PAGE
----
#26 The power of propaganda

Reports on the screening of German impounded material, 1945 (ref. H6.35)

In the 1920s Germany had a film industry to rival Hollywood with major studios such as UFA releasing big budget spectaculars such as Metropolis, Pandora’s Box and The Blue Angel. In the 1930s many of the industry’s brightest lights fled Nazi persecution and the industry itself was turned into a propaganda arm of the Nazi regieme.

Following the end of the Second World War in 1945 the Psychological Warfare Division of the Supreme Headquarters Allied Expeditionary Force (SHAEF) produced detailed directives for the censorship of German films. This copy of the report was sent to Forsyth Hardy by the Ministry of Information. Hardy, a key figure in the development of cinema in Scotland, was responsible for the public information films produced by the Scottish Office at the time.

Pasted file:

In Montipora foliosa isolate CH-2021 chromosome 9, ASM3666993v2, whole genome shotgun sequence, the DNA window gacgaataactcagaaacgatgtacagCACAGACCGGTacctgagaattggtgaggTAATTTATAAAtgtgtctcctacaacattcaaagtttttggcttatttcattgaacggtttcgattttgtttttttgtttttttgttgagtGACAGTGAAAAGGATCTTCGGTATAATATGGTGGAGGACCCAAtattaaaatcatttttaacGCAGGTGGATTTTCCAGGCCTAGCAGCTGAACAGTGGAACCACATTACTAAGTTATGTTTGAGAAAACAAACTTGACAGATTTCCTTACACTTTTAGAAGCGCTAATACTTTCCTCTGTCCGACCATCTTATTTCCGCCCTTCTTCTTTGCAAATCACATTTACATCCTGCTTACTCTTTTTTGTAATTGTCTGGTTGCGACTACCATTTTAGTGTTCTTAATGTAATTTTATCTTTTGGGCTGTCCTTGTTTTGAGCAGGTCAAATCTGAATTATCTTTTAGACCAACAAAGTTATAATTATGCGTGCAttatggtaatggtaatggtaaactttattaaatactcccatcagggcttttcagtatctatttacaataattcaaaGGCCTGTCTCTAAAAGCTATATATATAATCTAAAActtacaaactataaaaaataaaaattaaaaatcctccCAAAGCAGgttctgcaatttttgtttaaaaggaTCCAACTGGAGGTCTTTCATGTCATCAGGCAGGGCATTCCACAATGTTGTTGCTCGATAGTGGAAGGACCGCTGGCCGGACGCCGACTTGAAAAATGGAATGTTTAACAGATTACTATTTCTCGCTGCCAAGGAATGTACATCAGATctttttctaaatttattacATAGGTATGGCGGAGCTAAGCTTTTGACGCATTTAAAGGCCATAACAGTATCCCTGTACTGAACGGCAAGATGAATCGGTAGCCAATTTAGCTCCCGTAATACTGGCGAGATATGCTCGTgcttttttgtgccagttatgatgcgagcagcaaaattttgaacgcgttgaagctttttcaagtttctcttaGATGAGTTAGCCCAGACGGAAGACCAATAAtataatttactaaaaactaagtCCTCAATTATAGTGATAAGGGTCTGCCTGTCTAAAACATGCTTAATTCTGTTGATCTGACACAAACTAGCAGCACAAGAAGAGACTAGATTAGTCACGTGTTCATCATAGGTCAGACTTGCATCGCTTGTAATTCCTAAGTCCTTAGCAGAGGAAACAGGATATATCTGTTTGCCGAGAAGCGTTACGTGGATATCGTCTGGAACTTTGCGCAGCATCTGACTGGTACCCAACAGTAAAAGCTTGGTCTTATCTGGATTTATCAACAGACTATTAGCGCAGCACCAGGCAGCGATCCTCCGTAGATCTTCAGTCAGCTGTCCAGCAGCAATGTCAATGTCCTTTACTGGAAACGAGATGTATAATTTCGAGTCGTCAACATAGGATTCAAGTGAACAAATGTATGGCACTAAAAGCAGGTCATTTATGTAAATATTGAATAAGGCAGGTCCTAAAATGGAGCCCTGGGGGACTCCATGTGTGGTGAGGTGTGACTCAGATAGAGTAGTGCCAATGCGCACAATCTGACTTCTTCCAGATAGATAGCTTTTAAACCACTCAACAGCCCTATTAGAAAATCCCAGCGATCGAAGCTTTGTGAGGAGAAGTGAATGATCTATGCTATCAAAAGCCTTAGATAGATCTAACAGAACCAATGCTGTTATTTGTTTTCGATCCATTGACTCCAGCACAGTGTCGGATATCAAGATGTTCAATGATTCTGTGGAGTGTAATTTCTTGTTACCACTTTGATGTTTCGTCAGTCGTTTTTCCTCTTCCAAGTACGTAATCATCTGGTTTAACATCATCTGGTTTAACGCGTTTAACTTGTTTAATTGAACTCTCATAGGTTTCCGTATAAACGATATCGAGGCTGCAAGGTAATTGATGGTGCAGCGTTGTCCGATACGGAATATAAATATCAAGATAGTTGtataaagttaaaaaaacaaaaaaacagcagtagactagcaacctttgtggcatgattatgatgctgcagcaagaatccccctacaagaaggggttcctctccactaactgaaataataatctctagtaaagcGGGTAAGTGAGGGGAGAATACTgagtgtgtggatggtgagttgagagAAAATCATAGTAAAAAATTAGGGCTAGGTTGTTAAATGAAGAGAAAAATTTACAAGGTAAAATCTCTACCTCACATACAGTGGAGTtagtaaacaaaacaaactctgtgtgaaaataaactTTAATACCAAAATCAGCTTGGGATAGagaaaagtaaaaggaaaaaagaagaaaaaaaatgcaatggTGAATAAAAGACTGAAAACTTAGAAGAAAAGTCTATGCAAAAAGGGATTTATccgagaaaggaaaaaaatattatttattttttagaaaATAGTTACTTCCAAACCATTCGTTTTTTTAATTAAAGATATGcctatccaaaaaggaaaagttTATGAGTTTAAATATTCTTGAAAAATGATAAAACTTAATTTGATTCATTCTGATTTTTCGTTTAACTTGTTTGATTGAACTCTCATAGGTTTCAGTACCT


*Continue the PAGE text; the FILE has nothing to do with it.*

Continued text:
Pages from the file containing reports on censored German films (ref. H6.35)

The document included detailed reports on hundreds of propaganda films produced by the Nazi’s during the war. The sheer volume of films is astonishing, as is the range of genres, styles and stories produced. Each film is described and critiqued and the reason for its supression is also given. The fading pages of this typed report provide a stark reminder of the power and extent of Nazi propaganda and the thoroughness with which the Allies strove to ensure that all traces of it were erased in the post-war period.

Forsyth Hardy played an important role in the development of cinema in Scotland. His papers are held in the University Archives.



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